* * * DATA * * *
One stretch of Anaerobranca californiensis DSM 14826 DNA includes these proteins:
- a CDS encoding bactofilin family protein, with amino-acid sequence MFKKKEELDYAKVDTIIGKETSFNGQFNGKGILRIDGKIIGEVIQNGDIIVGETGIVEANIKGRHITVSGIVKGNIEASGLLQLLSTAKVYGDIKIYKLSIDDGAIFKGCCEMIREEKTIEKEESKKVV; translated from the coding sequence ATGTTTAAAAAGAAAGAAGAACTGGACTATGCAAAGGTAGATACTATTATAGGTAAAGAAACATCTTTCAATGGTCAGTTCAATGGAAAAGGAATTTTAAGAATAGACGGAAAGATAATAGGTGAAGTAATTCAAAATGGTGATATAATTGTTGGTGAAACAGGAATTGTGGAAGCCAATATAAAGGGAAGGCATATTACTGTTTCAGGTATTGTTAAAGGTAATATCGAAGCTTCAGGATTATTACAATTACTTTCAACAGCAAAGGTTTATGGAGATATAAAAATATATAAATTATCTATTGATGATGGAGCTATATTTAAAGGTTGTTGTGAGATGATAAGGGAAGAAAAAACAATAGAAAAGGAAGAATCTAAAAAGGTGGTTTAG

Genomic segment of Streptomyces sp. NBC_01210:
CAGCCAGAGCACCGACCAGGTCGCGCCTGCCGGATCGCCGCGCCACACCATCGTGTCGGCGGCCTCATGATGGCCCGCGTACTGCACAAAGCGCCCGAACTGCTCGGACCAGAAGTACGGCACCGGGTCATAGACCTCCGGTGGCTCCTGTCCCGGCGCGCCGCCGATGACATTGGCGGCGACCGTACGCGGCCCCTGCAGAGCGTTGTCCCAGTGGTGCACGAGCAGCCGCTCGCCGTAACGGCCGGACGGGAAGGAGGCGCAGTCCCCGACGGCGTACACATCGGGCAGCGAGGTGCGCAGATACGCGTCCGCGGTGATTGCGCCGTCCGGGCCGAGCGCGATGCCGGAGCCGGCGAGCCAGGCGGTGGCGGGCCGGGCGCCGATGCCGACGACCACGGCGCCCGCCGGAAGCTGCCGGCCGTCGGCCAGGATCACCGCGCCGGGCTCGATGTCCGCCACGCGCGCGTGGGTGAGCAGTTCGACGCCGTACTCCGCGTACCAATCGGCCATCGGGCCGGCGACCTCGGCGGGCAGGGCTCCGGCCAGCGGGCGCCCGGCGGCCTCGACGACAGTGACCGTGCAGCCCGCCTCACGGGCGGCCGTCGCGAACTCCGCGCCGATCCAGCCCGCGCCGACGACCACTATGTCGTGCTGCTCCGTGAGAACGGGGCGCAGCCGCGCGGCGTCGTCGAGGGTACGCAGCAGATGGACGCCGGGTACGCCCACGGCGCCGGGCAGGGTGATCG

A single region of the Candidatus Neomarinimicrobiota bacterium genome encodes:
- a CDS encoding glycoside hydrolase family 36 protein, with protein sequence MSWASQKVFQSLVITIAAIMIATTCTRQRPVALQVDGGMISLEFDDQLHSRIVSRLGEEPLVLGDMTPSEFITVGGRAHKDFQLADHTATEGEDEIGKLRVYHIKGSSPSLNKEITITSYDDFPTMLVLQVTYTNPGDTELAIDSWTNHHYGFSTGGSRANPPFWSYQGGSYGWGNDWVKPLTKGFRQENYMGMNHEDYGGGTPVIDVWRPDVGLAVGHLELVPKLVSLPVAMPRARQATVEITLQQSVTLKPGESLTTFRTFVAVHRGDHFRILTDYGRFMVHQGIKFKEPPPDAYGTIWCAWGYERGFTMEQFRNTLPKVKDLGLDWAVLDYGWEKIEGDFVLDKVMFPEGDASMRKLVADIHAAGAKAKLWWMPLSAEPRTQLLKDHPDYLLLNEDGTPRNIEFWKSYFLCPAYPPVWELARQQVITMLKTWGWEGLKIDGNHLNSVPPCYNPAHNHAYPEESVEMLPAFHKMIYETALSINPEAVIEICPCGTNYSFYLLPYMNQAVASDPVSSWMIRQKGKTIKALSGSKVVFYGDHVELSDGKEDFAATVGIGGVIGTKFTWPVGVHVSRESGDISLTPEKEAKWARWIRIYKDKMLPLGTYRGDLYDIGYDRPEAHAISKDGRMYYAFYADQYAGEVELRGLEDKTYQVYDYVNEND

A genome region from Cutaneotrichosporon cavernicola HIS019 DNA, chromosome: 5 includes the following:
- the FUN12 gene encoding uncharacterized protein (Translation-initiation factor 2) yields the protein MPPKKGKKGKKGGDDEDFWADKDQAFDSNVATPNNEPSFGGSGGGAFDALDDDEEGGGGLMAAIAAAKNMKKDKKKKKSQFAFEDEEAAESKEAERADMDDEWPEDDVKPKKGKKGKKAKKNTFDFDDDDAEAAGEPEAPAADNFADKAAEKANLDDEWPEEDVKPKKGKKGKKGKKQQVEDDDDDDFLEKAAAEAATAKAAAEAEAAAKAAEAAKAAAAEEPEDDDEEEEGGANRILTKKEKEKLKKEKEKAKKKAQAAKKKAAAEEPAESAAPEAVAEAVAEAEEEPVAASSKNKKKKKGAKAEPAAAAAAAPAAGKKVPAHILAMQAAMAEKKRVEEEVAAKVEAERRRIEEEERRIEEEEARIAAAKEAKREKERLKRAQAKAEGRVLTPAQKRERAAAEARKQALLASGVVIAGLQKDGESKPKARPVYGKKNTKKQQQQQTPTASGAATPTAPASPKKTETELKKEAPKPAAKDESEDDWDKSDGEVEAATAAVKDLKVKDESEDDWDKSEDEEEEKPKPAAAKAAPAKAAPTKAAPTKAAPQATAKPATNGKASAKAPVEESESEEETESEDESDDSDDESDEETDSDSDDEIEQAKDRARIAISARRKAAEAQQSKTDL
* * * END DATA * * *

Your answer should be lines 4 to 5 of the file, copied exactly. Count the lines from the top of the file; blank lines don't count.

CAGCCAGAGCACCGACCAGGTCGCGCCTGCCGGATCGCCGCGCCACACCATCGTGTCGGCGGCCTCATGATGGCCCGCGTACTGCACAAAGCGCCCGAACTGCTCGGACCAGAAGTACGGCACCGGGTCATAGACCTCCGGTGGCTCCTGTCCCGGCGCGCCGCCGATGACATTGGCGGCGACCGTACGCGGCCCCTGCAGAGCGTTGTCCCAGTGGTGCACGAGCAGCCGCTCGCCGTAACGGCCGGACGGGAAGGAGGCGCAGTCCCCGACGGCGTACACATCGGGCAGCGAGGTGCGCAGATACGCGTCCGCGGTGATTGCGCCGTCCGGGCCGAGCGCGATGCCGGAGCCGGCGAGCCAGGCGGTGGCGGGCCGGGCGCCGATGCCGACGACCACGGCGCCCGCCGGAAGCTGCCGGCCGTCGGCCAGGATCACCGCGCCGGGCTCGATGTCCGCCACGCGCGCGTGGGTGAGCAGTTCGACGCCGTACTCCGCGTACCAATCGGCCATCGGGCCGGCGACCTCGGCGGGCAGGGCTCCGGCCAGCGGGCGCCCGGCGGCCTCGACGACAGTGACCGTGCAGCCCGCCTCACGGGCGGCCGTCGCGAACTCCGCGCCGATCCAGCCCGCGCCGACGACCACTATGTCGTGCTGCTCCGTGAGAACGGGGCGCAGCCGCGCGGCGTCGTCGAGGGTACGCAGCAGATGGACGCCGGGTACGCCCACGGCGCCGGGCAGGGTGATCG

A single region of the Candidatus Neomarinimicrobiota bacterium genome encodes: